C-32: Free Communication/Poster – Strength Training/Testing: THURSDAY, JUNE 2, 2005 9:00 AM - 12:00 PM, ROOM: Ryman C2
GLUT4 is the most regulated glucose transport protein in mammalian muscles. Expressed mainly in skeletal muscle it dramatically increases the muscle's uptake of glucose from the blood in response to insulin or metabolic demand. In insulin resistance there is a decrease level of GLUT4 expression in skeletal muscle. It has been shown that aerobic exercise training can increase the total GLUT4 expression. However, limited data exist concerning the effects of resistance training on skeletal muscle GLUT 4 expression. The purpose of this study was to determine if low intensity voluntary resistance training could enhance the expression of GLUT4 in lean as well as obese Zucker rats.
Using a hind limb loading apparatus, eight 6-week old male genetically obese Zucker rats (fa/fa) and eight Zucker lean rats (+/fa) were trained with positive reinforcement to perform weight bearing plantar flexion. Eight obese and eight lean Zucker rats served as non-exercising controls. Training sessions were conducted 5 days per week and each lasted until at least 50 lifting and lowering movements were performed or 1.5 hrs. Food and water were available in the home cage at all times. All rats were sacrificed 48 hours after the final training session and the soleus and plantaris muscles were removed. GLUT4 protein levels were estimated by western blots and the optical density and area of the resultant bands were determined.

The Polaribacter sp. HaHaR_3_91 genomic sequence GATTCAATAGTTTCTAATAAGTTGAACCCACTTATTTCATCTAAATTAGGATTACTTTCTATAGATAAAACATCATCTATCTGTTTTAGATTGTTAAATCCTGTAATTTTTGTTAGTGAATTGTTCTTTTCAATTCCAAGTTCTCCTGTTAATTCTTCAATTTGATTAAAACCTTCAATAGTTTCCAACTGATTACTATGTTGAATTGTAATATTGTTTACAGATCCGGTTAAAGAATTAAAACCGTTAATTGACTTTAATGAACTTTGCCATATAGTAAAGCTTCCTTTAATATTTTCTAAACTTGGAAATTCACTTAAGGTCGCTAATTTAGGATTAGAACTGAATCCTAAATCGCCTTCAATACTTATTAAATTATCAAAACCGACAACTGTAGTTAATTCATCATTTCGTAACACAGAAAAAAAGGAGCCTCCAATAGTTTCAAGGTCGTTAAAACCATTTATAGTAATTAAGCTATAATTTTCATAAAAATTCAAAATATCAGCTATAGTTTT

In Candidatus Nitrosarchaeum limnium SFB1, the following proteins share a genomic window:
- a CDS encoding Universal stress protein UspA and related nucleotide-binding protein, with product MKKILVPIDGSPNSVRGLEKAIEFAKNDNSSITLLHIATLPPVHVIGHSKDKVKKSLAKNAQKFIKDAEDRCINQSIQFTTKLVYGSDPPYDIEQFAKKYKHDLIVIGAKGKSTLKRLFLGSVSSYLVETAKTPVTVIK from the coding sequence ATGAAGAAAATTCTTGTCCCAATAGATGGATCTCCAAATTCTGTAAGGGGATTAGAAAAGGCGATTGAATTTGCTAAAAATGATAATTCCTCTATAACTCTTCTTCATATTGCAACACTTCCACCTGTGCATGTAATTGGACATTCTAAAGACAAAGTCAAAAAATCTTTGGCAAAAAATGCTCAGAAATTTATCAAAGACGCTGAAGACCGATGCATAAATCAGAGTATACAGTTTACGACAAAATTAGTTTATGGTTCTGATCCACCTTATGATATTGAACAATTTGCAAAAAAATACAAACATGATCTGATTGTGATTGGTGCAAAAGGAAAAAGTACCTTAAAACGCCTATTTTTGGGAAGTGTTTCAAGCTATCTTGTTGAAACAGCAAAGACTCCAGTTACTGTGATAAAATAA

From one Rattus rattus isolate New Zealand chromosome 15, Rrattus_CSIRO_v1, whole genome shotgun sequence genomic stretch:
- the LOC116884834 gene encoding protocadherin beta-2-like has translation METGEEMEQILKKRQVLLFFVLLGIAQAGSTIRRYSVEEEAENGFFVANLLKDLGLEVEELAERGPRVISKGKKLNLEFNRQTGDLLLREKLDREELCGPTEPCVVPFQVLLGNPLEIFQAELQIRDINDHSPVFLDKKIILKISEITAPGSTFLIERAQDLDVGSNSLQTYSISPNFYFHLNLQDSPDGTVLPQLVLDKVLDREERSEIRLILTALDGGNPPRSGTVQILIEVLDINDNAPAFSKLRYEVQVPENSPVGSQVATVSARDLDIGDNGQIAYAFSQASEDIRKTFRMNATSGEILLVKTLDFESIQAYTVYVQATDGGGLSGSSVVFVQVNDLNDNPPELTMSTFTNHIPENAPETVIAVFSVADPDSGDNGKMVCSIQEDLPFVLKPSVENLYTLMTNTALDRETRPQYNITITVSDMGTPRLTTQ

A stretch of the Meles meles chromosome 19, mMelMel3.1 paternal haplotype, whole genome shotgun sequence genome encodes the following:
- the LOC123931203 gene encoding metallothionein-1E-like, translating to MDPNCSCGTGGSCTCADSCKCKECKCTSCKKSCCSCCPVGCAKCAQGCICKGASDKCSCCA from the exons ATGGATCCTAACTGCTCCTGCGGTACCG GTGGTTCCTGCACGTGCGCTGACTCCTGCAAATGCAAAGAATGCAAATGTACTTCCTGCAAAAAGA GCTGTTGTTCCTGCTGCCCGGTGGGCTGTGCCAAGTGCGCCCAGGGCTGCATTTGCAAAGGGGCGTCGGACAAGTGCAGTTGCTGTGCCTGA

All rats successfully acquired the weight-lifting movement. However, only 2 of the obese and 5 of the lean zucker rat were able to approach the goal of 50 lifts per session. GLUT4 protein expression was signifficantly (p <.05) higher in the lean versus obese control rats in both the soleus and plantaris muscles. GLUT4 protein levels did not differ in the soleus or plantaris of either the lean or obese resistance trained rats when compared to matched controls (P>.05). However, when examining the soleus muscle of the three obese rats that performed the most lifts, there was a significant improvement compared to sedentary matched controls (P<.05).
Genetically obese Zucker rats have signifficantly lower GLUT-4 protein expression when compared with leans. Limited weight-bearing exercise alone was not sufficient to result in increased GLUT4 expression in either obese or lean animals. However, the data suggest that resistance training may augment the GLUT 4 protein expression in hindlimb muscles of obese Zucker rats that perform consistent weight-bearing plantar flexion exercise. This study provides the basis for further investigation on the effects of progressive resistance training on GLUT4 expression in muscles of the obese Zucker rat.